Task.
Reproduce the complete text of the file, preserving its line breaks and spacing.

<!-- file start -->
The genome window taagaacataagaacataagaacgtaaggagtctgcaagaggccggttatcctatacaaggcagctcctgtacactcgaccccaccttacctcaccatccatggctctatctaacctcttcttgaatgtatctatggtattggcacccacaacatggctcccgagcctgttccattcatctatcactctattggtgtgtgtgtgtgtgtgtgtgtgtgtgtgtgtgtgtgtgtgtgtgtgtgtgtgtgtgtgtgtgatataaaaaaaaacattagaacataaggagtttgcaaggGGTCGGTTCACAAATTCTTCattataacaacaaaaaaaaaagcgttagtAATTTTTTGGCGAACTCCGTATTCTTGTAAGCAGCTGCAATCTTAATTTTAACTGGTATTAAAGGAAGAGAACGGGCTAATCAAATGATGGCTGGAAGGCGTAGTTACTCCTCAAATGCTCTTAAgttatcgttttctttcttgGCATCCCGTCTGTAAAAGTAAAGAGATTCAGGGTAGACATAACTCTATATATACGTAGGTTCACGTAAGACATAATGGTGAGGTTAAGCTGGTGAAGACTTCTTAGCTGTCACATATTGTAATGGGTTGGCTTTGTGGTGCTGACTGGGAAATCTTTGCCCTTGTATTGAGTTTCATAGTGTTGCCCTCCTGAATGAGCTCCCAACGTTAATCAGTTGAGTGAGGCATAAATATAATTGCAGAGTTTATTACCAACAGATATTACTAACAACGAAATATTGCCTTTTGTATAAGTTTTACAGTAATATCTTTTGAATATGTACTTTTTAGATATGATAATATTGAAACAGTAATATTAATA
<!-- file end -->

The genome window taagaacataagaacataagaacgtaaggagtctgcaagaggccggttatcctatacaaggcagctcctgtacactcgaccccaccttacctcaccatccatggctctatctaacctcttcttgaatgtatctatggtattggcacccacaacatggctcccgagcctgttccattcatctatcactctattggtgtgtgtgtgtgtgtgtgtgtgtgtgtgtgtgtgtgtgtgtgtgtgtgtgtgtgtgtgtgtgatataaaaaaaaacattagaacataaggagtttgcaaggGGTCGGTTCACAAATTCTTCattataacaacaaaaaaaaaagcgttagtAATTTTTTGGCGAACTCCGTATTCTTGTAAGCAGCTGCAATCTTAATTTTAACTGGTATTAAAGGAAGAGAACGGGCTAATCAAATGATGGCTGGAAGGCGTAGTTACTCCTCAAATGCTCTTAAgttatcgttttctttcttgGCATCCCGTCTGTAAAAGTAAAGAGATTCAGGGTAGACATAACTCTATATATACGTAGGTTCACGTAAGACATAATGGTGAGGTTAAGCTGGTGAAGACTTCTTAGCTGTCACATATTGTAATGGGTTGGCTTTGTGGTGCTGACTGGGAAATCTTTGCCCTTGTATTGAGTTTCATAGTGTTGCCCTCCTGAATGAGCTCCCAACGTTAATCAGTTGAGTGAGGCATAAATATAATTGCAGAGTTTATTACCAACAGATATTACTAACAACGAAATATTGCCTTTTGTATAAGTTTTACAGTAATATCTTTTGAATATGTACTTTTTAGATATGATAATATTGAAACAGTAATATTAATA